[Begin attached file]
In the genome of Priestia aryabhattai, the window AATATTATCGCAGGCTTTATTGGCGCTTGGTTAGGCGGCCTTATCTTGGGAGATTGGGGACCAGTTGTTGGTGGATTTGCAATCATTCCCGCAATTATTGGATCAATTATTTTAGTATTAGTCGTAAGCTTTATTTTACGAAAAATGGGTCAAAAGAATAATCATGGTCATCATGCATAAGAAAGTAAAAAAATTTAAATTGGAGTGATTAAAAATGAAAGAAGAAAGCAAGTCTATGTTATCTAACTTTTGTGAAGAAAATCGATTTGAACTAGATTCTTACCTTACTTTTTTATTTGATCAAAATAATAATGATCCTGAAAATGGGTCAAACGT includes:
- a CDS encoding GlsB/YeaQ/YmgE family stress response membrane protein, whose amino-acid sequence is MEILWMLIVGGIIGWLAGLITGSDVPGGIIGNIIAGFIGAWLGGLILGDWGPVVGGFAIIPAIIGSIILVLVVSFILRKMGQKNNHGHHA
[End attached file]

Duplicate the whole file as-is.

In the genome of Priestia aryabhattai, the window AATATTATCGCAGGCTTTATTGGCGCTTGGTTAGGCGGCCTTATCTTGGGAGATTGGGGACCAGTTGTTGGTGGATTTGCAATCATTCCCGCAATTATTGGATCAATTATTTTAGTATTAGTCGTAAGCTTTATTTTACGAAAAATGGGTCAAAAGAATAATCATGGTCATCATGCATAAGAAAGTAAAAAAATTTAAATTGGAGTGATTAAAAATGAAAGAAGAAAGCAAGTCTATGTTATCTAACTTTTGTGAAGAAAATCGATTTGAACTAGATTCTTACCTTACTTTTTTATTTGATCAAAATAATAATGATCCTGAAAATGGGTCAAACGT includes:
- a CDS encoding GlsB/YeaQ/YmgE family stress response membrane protein, whose amino-acid sequence is MEILWMLIVGGIIGWLAGLITGSDVPGGIIGNIIAGFIGAWLGGLILGDWGPVVGGFAIIPAIIGSIILVLVVSFILRKMGQKNNHGHHA